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Don’t pick a career based on “average salaries” or employment numbers. When you’re striving to be great at what you do, the “averages” don’t matter.
When it comes to any field, the people who strive to be great have more than enough money and success. And everyone else fights over scraps.
No one gets extraordinary opportunities by taking the same approach everyone else takes.
The name of the game is noticing the ‘unspoken rules’ around you, and giving people what they want before they have to ask you. That’s how you win.
Embrace that feeling of inadequacy.
The combination of believing that you can get to almost wherever you want to be, having discipline, and having insecurity about where you are is the formula for a successful, impactful career.
After you accomplish anything professionally, get online and write about it. Help someone who was once in your shoes trying to figure things out.
The bigger the audience you have, the more people will take you seriously.
Surrounding yourself with the right people could lead to more opportunities than any company could ever give you.
Not only will you learn a ridiculous amount just by being around successful people in your field, you’ll also get into their “inner circle” if you can prove that you’re legit.
... is entirely predicated on what you’ve been exposed to. There are so many things in life you take for granted that someone else would think is crazy and unrealistic.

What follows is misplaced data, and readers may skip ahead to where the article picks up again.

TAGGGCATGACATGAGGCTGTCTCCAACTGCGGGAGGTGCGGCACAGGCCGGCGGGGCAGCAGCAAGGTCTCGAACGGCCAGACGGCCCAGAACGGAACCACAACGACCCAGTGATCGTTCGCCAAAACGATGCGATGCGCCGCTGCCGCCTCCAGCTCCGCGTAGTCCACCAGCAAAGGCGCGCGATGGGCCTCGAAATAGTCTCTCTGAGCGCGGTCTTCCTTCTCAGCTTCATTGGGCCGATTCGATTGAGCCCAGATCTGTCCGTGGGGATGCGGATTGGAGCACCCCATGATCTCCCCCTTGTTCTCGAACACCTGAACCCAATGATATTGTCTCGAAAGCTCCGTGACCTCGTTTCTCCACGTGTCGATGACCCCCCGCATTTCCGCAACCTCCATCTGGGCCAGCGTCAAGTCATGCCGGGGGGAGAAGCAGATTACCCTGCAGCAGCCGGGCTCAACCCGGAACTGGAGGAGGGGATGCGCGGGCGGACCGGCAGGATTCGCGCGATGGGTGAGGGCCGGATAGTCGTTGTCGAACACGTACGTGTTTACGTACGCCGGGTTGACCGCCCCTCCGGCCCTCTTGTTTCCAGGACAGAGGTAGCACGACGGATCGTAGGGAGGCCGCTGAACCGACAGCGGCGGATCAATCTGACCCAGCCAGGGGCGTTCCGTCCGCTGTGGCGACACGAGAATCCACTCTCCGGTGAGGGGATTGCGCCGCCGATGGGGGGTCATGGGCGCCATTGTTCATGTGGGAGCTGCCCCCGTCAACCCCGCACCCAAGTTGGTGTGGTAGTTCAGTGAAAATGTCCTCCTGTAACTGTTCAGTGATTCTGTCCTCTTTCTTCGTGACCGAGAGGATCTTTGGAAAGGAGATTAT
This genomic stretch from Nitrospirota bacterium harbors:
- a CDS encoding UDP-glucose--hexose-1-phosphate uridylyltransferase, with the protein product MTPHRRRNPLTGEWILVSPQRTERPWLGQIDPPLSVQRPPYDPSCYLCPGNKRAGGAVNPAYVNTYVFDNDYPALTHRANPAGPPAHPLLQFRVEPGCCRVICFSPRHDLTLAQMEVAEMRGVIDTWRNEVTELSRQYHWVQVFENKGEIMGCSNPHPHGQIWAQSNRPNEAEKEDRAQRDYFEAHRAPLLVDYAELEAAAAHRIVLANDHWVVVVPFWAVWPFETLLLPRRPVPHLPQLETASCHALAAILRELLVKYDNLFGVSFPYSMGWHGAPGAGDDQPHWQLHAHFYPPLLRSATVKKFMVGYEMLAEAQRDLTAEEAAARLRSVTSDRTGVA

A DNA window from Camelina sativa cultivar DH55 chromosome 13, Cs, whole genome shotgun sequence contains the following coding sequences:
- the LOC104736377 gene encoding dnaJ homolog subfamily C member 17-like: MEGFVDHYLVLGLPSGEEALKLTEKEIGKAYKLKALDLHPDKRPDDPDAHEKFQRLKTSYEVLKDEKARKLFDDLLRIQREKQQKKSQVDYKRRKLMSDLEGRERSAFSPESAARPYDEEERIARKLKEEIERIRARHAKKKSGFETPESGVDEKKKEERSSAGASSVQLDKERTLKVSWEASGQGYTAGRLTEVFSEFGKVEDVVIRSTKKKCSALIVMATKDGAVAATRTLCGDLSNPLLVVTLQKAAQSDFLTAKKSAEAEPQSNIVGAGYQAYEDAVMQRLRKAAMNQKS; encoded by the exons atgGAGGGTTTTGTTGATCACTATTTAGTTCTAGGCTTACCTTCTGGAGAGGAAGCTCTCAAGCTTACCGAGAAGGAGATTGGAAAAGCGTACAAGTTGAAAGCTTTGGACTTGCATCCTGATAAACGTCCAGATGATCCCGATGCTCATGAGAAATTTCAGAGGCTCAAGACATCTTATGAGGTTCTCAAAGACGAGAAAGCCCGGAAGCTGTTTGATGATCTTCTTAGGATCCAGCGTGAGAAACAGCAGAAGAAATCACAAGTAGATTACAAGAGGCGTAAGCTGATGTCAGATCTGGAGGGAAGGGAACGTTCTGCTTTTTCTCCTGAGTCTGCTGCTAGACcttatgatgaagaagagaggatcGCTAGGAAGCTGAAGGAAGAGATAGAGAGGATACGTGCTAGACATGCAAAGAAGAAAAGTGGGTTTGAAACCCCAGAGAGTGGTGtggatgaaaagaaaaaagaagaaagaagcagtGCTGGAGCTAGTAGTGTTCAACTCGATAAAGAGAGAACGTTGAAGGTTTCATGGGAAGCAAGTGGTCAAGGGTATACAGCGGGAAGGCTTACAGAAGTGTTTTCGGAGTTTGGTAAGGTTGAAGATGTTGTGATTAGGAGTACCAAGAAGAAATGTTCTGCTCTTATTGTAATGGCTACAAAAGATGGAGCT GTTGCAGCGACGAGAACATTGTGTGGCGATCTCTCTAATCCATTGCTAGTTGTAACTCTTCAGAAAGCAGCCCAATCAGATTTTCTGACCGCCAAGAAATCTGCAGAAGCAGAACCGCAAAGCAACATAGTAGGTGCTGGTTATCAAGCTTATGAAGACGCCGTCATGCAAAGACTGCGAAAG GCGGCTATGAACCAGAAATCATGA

Work alongside the best in your field, read their books, listen to their interviews, study what they did to get where they are — and eventually, those crazy unrealistic dreams will become realistic for you.
The real education begins after college. Everything you’ve learned in class is largely worthless in the real world.
Successful people read books and research papers, listen to podcasts, go to conferences and talk to other people who are doing big things. That’s how they’re able to “connect the dots” between seemingly unrelated subjects and use that insight to land more opportunities.
In the beginning of your career, your technical skills matter the most. But as time goes on, those technical skills start to matter less. How you interact with people starts to matter a lot more.
Figure out what your company needs, and give it to them.
Apart from jobs in academic professions, like medicine or law, job requirements are largely negotiable — you just have to prove that you can bring value to the table.
People who aren’t willing to “break the rules” a little bit usually end up wasting years of time and money trying to achieve a goal they could have achieved with a lot less.
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